Behzad Nobakht Davanloo, Plaintiff-appellant, v. B & Son, Incorporated, Defendant-appellee, 924 F.2d 1051 (4th Cir. 1991)Annotate this Case
Argued Nov. 1, 1990. Decided Feb. 1, 1991
Appeal from the United States District Court for the Eastern District of Virginia, at Alexandria. Albert V. Bryan, Jr., Chief District Judge. (CA-89-1519-A)
John Hardin Young, Porter, Wright, Morris & Arthur, Washington, D.C. (Argued), for appellant; Michael A. Fracassi, Law Offices of Michael A. Fracassi, P.C., Washington, D.C., on brief.
Norman A. West, Godard, West & Adelman, P.C., Fairfax, Va., for appellee.
REVERSED AND REMANDED.
Before WIDENER and WILKINS, Circuit Judges, and C. WESTON HOUCK, United States District Judge for the District of South Carolina, sitting by designation.
WILKINS, Circuit Judge:
Behzad Nobakht Davanloo appeals the order of the district court granting summary judgment in favor of B & Son, Incorporated. Davanloo contends that the district court erred in holding that B & Son was not negligent as a matter of law. We reverse and remand.
B & Son owns and operates a small boutique located in a Falls Church, Virginia, shopping mall. At the time the events* giving rise to this lawsuit occurred, there were only three people in the boutique--a shoplifter, an employee, and Davanloo. The employee, who was standing in the rear of the boutique, observed the shoplifter placing items in a bag. When the shoplifter realized that he had been observed, he began running away from the employee toward the front door. At that moment Davanloo, a customer in the boutique, was standing a few feet from the front door facing the mall with his back to the shoplifter and employee. As the shoplifter neared the front door, the employee shouted to Davanloo, "Stop him!" Because of the close proximity of these three individuals, both Davanloo and the shoplifter heard the command. Before Davanloo reacted, the shoplifter struck him on the head with a tennis racket knocking him partially unconscious. The shoplifter successfully escaped from the boutique but was subsequently apprehended.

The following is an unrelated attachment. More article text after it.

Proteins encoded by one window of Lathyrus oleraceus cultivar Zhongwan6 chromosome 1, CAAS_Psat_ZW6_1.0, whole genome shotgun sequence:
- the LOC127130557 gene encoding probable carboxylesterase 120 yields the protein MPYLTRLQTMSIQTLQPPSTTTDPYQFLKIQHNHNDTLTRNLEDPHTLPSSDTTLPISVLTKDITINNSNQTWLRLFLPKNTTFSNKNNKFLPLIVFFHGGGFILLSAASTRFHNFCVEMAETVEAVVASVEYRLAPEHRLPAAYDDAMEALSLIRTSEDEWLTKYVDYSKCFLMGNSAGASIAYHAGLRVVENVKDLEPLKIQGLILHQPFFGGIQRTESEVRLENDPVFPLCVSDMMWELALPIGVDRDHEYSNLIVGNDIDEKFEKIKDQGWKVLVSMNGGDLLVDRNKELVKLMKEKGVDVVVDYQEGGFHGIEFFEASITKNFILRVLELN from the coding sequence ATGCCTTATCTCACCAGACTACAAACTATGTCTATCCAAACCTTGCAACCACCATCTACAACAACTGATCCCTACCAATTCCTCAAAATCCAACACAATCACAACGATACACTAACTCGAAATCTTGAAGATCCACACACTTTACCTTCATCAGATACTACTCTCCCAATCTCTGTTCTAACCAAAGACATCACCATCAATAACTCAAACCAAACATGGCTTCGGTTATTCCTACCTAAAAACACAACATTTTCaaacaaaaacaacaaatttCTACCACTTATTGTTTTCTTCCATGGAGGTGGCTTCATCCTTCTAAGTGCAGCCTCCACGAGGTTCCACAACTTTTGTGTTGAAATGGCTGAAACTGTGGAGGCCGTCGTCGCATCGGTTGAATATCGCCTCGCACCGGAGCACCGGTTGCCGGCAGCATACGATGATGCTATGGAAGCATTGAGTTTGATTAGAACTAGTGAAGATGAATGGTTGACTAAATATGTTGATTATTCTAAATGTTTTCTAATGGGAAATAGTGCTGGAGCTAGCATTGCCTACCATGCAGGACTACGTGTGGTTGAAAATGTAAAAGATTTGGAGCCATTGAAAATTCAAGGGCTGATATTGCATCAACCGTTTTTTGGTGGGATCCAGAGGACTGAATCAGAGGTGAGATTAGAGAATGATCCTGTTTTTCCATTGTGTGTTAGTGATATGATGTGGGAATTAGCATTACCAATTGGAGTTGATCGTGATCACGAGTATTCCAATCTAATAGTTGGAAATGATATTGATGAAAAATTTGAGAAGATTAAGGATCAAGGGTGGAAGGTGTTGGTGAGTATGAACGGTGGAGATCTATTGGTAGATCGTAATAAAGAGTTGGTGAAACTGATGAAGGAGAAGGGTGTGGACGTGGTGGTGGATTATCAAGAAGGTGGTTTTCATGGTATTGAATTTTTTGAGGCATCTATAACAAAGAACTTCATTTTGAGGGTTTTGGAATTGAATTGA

Summary judgment is proper if there is no genuine issue of material fact and the moving party is entitled to a judgment as a matter of law. Celotex Corp. v. Catrett, 477 U.S. 317, 322-23 (1986). In determining whether this showing has been made, the court must assess the evidence in the light most favorable to the party opposing the motion. Charbonnages de France v. Smith, 597 F.2d 406 (4th Cir. 1979). The appellate standard of review of a grant of summary judgment is de novo. Higgins v. E.I. DuPont de Nemours & Co., 863 F.2d 1162, 1167 (4th Cir. 1988). The parties agree that Virginia law applies in this action based upon diversity of citizenship. Erie R.R. v. Tompkins, 304 U.S. 64 (1938).
Under Virginia law, a business invitor owes a duty of ordinary care to its business invitees. Wright v. Webb, 234 Va. 527, 362 S.E.2d 919 (1987). Although the precise injury need not be foreseen, a defendant's negligence proximately causes injury to a plaintiff if a reasonably prudent person should "have anticipated that an injury might probably result from the negligent acts." New Bay Shore Corp. v. Lewis, 193 Va. 400, 409, 69 S.E.2d 320, 326 (1952). " [R]easonable foreseeability is sufficient" to establish proximate cause. Virginia Elec. & Power Co. v. Winesett, 225 Va. 459, 468, 303 S.E.2d 868, 874 (1983). Thus, the issue here is a proximate causation question of the foreseeability of danger to Davanloo created by the employee's command to stop the shoplifter.
When the employee shouted to Davanloo, Davanloo was physically located in a position where he could have prevented the shoplifter's escape. The shout was a direct command to the invitee to intervene and detain the fleeing thief. We conclude that under the specific circumstances present here, the command "stop him" foreseeably could have caused the shoplifter to perceive Davanloo as a bar to his escape and to act in a manner intended to remove this bar. We hold that B & Son was not entitled to summary judgment as a matter of law.
REVERSED AND REMANDED.
C. WESTON HOUCK, District Judge, joins.
WIDENER, Circuit Judge, dissents with attached dissenting opinion.
WIDENER, Circuit Judge, dissenting:
I respectfully dissent. I agree with the district court that the shopkeeper was not negligent.
The parties agree that while they may not ultimately be proven, these facts should be considered true for purposes of this appeal